Beyond offering their unique perspective, the fourth graders were an inspiring force for the architecture students. Sophomore Ali Rothberg, who worked on the popular Project Four stated that designing for Ms. Blackley's class motivated her group to work harder to generate creative ideas because they knew they were "designing for a real user." She felt it was also more nerve-wracking because the high schoolers knew that the fourth graders would be more honest if they did not like the ideas. In fact, Rothberg stated that the adults gave solely positive feedback, but the negative feedback from the fourth graders, the "primary users," was very helpful.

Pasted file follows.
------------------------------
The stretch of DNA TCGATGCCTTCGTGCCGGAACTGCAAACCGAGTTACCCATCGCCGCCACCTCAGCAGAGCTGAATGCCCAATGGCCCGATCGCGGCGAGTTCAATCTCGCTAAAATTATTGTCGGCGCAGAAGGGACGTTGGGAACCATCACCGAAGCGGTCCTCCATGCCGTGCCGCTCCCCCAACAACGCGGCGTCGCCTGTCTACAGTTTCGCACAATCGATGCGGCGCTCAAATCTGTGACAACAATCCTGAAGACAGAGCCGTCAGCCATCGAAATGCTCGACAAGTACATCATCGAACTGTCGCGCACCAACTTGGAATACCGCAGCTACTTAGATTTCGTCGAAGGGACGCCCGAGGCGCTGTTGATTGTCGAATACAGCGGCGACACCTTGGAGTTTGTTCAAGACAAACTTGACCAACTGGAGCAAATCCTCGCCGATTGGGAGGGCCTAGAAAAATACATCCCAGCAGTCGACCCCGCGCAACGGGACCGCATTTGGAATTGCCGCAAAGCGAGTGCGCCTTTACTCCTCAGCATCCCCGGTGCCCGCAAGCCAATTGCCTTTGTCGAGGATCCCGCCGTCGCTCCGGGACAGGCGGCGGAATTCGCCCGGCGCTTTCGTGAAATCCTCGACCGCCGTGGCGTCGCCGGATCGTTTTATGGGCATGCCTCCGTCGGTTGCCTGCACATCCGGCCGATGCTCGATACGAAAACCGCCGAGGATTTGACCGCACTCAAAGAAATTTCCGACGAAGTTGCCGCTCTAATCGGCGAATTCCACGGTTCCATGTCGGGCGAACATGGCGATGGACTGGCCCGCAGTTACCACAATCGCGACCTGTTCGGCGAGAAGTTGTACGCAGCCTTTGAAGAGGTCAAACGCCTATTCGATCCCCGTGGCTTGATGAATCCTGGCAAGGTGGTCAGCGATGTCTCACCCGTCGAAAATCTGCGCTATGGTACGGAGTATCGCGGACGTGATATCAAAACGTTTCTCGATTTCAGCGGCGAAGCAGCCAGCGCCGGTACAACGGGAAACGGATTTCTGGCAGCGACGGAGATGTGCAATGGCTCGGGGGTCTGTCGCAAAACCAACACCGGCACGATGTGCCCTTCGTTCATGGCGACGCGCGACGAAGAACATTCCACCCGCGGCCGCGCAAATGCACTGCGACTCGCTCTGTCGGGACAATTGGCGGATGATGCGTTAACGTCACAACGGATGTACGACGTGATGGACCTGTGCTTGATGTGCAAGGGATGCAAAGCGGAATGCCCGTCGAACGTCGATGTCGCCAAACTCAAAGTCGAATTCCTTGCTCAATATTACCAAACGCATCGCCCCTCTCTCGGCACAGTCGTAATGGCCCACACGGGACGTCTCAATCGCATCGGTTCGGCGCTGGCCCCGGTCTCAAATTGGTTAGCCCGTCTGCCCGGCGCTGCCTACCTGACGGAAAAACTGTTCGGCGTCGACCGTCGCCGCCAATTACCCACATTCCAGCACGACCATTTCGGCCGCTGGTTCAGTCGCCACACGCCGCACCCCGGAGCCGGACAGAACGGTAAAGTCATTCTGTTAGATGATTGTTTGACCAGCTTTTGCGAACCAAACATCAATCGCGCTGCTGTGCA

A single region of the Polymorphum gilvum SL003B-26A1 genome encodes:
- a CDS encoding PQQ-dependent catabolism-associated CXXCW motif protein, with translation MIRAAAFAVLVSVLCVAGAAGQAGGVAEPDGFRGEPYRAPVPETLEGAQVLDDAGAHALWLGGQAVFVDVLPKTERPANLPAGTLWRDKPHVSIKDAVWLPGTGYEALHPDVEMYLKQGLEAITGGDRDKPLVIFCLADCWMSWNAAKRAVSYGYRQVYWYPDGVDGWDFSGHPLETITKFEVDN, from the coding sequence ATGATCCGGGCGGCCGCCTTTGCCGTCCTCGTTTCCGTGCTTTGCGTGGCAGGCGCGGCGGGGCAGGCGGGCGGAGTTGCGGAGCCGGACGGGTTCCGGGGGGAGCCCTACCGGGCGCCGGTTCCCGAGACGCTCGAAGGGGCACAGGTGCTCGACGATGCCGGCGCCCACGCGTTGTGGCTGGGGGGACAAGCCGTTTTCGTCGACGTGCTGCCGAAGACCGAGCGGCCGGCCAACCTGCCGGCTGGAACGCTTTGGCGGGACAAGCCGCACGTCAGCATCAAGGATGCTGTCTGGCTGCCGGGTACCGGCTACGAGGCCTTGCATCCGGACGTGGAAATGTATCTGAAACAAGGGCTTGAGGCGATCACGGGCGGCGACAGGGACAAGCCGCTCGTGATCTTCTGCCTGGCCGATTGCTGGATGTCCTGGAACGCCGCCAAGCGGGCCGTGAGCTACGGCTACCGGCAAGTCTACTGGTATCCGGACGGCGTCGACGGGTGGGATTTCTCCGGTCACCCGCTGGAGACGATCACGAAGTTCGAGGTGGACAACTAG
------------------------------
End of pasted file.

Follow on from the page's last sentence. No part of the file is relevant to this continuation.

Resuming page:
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The feedback and motivation were major benefits of the collaboration. As Ms. Blackley stated, "I think (involving the younger students) offers the high school students a real project audience for their very real project." Not merely concerned with the academic benefit of the older students, Ms. Blackley also used the project to educate her own students. The students had the opportunity to think about what makes a great classroom, how student needs are evolving, and how to articulate those needs to the high schoolers. They also listened to each Little Theater presentation and asked thoughtful questions. Finally, they discussed the projects among themselves online through Google Classroom, practicing analysis and teamwork. The Google Classroom comments revealed that the fourth graders were considering cost-effectiveness as well as striking the correct balance between work and play. They also demonstrated that the students valued projects that allowed privacy during reading time, storage, flexibility, and the ability to have many white board surfaces. The fourth graders' input provides not only a window into their young minds but also useful information for the grant recipients to consider when evaluating the high school students' projects.